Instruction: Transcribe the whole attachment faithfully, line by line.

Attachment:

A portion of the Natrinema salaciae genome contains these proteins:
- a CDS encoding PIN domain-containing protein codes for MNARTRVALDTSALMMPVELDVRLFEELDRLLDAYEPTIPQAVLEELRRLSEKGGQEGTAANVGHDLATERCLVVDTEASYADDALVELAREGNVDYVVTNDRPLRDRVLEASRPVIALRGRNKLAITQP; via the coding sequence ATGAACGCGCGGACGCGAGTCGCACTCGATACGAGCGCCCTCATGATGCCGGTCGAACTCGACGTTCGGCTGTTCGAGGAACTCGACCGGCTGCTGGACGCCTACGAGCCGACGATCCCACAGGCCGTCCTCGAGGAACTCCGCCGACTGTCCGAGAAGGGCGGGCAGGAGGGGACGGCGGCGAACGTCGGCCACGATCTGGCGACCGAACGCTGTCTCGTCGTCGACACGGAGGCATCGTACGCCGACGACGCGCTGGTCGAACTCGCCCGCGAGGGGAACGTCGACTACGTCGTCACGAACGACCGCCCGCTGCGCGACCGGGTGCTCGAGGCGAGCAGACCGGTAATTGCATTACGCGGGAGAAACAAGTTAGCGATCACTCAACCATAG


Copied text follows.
A portion of the Natrinema salaciae genome contains these proteins:
- a CDS encoding PIN domain-containing protein codes for MNARTRVALDTSALMMPVELDVRLFEELDRLLDAYEPTIPQAVLEELRRLSEKGGQEGTAANVGHDLATERCLVVDTEASYADDALVELAREGNVDYVVTNDRPLRDRVLEASRPVIALRGRNKLAITQP; via the coding sequence ATGAACGCGCGGACGCGAGTCGCACTCGATACGAGCGCCCTCATGATGCCGGTCGAACTCGACGTTCGGCTGTTCGAGGAACTCGACCGGCTGCTGGACGCCTACGAGCCGACGATCCCACAGGCCGTCCTCGAGGAACTCCGCCGACTGTCCGAGAAGGGCGGGCAGGAGGGGACGGCGGCGAACGTCGGCCACGATCTGGCGACCGAACGCTGTCTCGTCGTCGACACGGAGGCATCGTACGCCGACGACGCGCTGGTCGAACTCGCCCGCGAGGGGAACGTCGACTACGTCGTCACGAACGACCGCCCGCTGCGCGACCGGGTGCTCGAGGCGAGCAGACCGGTAATTGCATTACGCGGGAGAAACAAGTTAGCGATCACTCAACCATAG